Hidden Assumptions

I remember when I first took a class in linear algebra, and we were talking about vector spaces. In addition to the definition of a vector space, we were also given multiple axioms that define what the structure of a vector space looks like. This included a bunch of boring things, like the fact that if you have a vector v, you should have a corresponding vector -v such that v+(-v)=0, where 0 is the zero vector. There are eight of these axioms, and together they describe exactly what can be called a vector space.

If you look at the axiom above, you might think that’s obvious. Of course I can go backwards from my vector v to get to zero. Similarly, you would probably balk at the notion of most of the other axioms, such as commutativity (a+b=b+a) or that there is a zero vector such that v+0=v. These properties seem more than obvious to you. They are ingrained. Why do these define a vector space specifically? Doesn’t this always hold for any kind of space?

Well, not quite. If we just focus on commutativity, this is something that isn’t always true. To take an example that isn’t part of mathematics, but is something else we do in our everyday lives. Imagine you were eating a bowl of cereal in the morning. After taking out your bowl and putting cereal in it, you then pour your milk, followed by eating the cereal. But what it you did those last two steps in the opposite order? Now, you eat your cereal, and then you pour your milk in the bowl. Evidently, your cereal-eating experience won’t be the same in both cases. This illustrates something we don’t often appreciate in mathematics. Order is important. It’s just that we tend to work in spaces that have this nice and special property, so we start to think that all spaces do.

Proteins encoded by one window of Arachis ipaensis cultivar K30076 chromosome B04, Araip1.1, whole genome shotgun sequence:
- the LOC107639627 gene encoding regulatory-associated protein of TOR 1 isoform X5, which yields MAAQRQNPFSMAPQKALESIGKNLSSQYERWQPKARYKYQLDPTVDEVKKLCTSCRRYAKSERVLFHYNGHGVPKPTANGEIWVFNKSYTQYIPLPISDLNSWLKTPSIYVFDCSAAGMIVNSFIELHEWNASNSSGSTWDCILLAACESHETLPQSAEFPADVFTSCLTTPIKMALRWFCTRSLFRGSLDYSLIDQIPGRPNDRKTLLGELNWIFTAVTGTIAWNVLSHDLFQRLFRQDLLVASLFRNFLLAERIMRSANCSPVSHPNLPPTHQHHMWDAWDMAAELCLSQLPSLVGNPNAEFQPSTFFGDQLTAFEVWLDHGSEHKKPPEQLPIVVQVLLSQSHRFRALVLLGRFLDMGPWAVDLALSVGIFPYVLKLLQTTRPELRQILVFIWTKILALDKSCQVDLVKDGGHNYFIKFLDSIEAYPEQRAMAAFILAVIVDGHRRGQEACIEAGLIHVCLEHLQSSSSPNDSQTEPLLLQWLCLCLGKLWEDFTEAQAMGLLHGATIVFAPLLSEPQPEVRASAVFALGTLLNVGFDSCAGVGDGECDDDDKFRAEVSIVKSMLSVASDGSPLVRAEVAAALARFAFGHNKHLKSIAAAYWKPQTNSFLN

If you want a more mathematical example of commutativity not holding, the classic example is that of matrices. This is another part of linear algebra, and while taking the course you quite quickly figure out that the order does matter when multiplying matrices. Suffice to say, bad things happen when you start assuming things will work out without knowing if your assumption is correct.

Why is this important? We often go through a lot of our mathematical lives without considering our assumptions. Instead, we focus on solving particular problems, and then comparing with a known answer. Furthermore, we tend to get used to thinking about the particular spaces we work in, and assuming that these nice things will hold for all other spaces. This lack of diversity creates bad habits in our mental models, creating prejudice for one specific way of things working.

Remember, axioms are the foundation for basically everything you do in mathematics. If you keep on digging, you should always hit a floor of axioms. This is simply because the goal of mathematics is to discover truth from those axioms. These axioms can’t be proven. They are taken for granted. But the surprising thing is that the rules and elements we take for granted on a day-to-day basis within mathematics aren’t axioms. They are actually statements that can be proved using other axioms.

For example, take an innocent-looking statement that almost no one will blink an eye at while reading:

If a ≠0 and ab=ac, then b=c.

This is known as the law of cancellation. We get quite good at doing this in secondary school, where we learn how to simplify fractions and other expressions. This naturally comes in handy, because it lets us avoid working with larger numbers than we have to do. If 2x=8, we can “cancel” a factor of two from both sides of the equation and obtain x=4.

So far, so good. This is harmless, right? How could a simpe rule like this possibly go wrong?

The problem is that you’re not thinking about this in general. The subtlety here is that it matters where the elements a and b come from. If they are part of the real numbers, then fine, that’s not a problem. But it takes a particular type of “setting” to have this cancellation rule. In particular, you need to be in an integral domain, which is a space that is basically defined by this property.